An Etymological Dictionary of Astronomy and Astrophysics

فرهنگ ریشه شناختی اخترشناسی-اخترفیزیک

M. Heydari-Malayeri    -    Paris Observatory



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Number of Results: 1076

Fr.: plasmapause   

The sharp outer boundary of the plasmasphere, at which the plasma density decreases by a factor of 100 or more.

plasma + pause "break, cessation, stop," from M.Fr. pause, from L. pausa "a halt, stop, cessation," from Gk. pausis "stopping, ceasing," from pauein "to stop, to cause to cease."

plasma + marz "frontier, border, boundary," from Mid.Pers. marz "boundary;" Av. marəza- "border, district," marəz- "to rub, wipe;" Mod.Pers. parmâs "contact, touching" (→ contact), mâl-, mâlidan "to rub;" PIE base *merg- "boundary, border;" cf. L. margo "edge" (Fr. marge "margin"); P.Gmc. *marko; Ger. Mark; E. mark, margin.


Fr.: plasmasphère   

In the magnetosphere, a region of relatively cool (low energy) and dense plasma that may be considered an outer extension of the ionosphere with which it is coupled. Like the ionosphere, the plasmasphere tends to co-rotate with the Earth.

plasma + → sphere.


Fr.: plasmon   

Physics: The quasiparticle resulting from the → quantization of → plasma oscillations. Plasmons are collective oscillations of free electrons inside or on surfaces of materials.

From plasm-, from → plasma + → -on.


Fr.: plasmonique   

The research area dealing with the interaction of → plasmons and → photons and the technology of its practical use. Plasmonics represents one of the most active research fields at the interface of → nanotechnology and → optics.

plasmon; → -ics.


Fr.: plastique   

1a) Capable of being → deformed continuously and permanently without → rupture.
1b) Capable of being molded.
1c) Made or consisting of a plastic.
2) → plastic substance.

From L. plasticus, from Gk. plastikos "that may be molded, pertaining to molding," from plassein "to mold."

Šukâyand, literally "moldable," from šuk, contraction of šuka (Dehxodâ) "a mold in which ingots are cast" + âyand agent noun form of âmadan "to come; to become," → elastic.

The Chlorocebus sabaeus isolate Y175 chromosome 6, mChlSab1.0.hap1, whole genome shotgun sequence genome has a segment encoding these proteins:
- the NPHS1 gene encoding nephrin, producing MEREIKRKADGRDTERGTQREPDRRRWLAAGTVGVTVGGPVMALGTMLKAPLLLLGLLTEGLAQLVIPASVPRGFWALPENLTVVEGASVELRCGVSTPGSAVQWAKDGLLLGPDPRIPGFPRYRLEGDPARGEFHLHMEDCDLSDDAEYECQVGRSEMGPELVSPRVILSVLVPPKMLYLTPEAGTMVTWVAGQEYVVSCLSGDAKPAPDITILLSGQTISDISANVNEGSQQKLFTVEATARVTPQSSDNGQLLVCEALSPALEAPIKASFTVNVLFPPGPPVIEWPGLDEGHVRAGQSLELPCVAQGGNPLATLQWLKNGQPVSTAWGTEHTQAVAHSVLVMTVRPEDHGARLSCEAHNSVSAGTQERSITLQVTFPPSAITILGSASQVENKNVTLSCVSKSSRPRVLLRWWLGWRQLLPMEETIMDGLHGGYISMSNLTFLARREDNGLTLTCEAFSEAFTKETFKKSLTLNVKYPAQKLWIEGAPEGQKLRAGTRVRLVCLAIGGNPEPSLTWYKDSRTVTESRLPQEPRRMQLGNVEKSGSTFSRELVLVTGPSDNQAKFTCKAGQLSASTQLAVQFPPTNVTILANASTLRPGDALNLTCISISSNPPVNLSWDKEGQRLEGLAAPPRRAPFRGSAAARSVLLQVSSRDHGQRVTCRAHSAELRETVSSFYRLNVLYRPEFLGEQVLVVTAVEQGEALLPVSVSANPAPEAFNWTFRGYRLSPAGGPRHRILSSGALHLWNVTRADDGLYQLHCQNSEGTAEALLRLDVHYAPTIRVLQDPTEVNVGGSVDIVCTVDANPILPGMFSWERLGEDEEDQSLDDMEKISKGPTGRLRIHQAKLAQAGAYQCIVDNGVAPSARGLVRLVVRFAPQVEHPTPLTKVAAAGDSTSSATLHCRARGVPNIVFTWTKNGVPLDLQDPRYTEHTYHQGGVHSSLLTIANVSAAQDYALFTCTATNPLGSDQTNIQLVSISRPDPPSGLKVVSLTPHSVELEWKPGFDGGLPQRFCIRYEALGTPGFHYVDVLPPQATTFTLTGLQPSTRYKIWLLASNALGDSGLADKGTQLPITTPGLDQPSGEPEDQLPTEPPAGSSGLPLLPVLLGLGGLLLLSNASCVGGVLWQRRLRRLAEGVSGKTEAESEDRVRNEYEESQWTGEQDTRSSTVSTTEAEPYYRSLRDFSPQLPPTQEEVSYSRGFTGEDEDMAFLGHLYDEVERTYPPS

plastic deformation
  وادیسش ِ شوکایند   
vâdiseš-e šukâyand

Fr.: déformation plastique   

Permanent → deformation of a → solid subjected to a → stress.

plastic; → deformation.

plastic substance
  زیریست ِ شوکایند   
zirist-e šukâyand

Fr.: substance plastique   

A substance which remains → deformed after an applied → force ceases to act.

plastic; → substance.


Fr.: plasticité   

The property which enables a material to be → deformed permanently without → rupture during the application of a → force. An → elastic material becomes plastic above its → yield point. See also → elasticity, → ductility.

plastic; → -ity.

  ۱) تیغه؛ ۲)؛ ۳) پلاک   
1) tiqé (#); 2); 3) pelâk (#)

Fr.: 1) lame; 2); 3) plaque   

1) Optics: Any crystalline material whose length is much less than its measured diameter. → half-wave plate.
2) A flat piece of material on which a picture or text has been produced.
3) Any of the large movable segments into which the Earth's lithosphere is divided. → plate tectonics.

M.E., from O.Fr. plate "thin piece of metal," from M.L. plata "plate, piece of metal," perhaps via V.L. *plattus, from Gk. platys " flat, broad."

1) Tiqé, from tiq "blade," related to tiz "sharp," variants tig, tež, tej, tij; Mid.Pers. tigr, têz, têž "sharp," O.Pers. tigra- "pointed," tigra.xauda- "pointed helmet (epithet of Scythians)," Av. tiγra- "pointed," tiγray- "arrow," tiži.arštay- "with the pointed spear," cf. Skt. tikta- "sharp, pungent, bitter," tejas- "sharpness, edge, point or top of a flame;" PIE base *st(e)ig- "to stick; pointed." Cognates in other IE languages: Gk. stizein "to prick, puncture," stigma "mark made by a pointed instrument," L. in-stigare "to goad," O.H.G. stehhan, Ger. stechen "to stab, prick," Du. stecken, O.E. sticca "rod, twig, spoon," E. stick.
2); 3) loanword from Fr., as above.

plate center
  مرکز ِ پلاک   
markaz-e pelâk

Fr.: centre de plaque   

The celestial coordinates of the center of the field of an astronomical photographic plate.

plate; → center.

plate scale
  مرپل ِ پلاک   
marpel-e pelâk

Fr.: échelle de plaque   

The scale factor for converting linear measure on a photographic plate to angular measurement on the sky.

plate; → scale.

plate tectonics
  سازانیک ِ پلاک   
sâzânik-e pelâk

Fr.: tectonique des plaques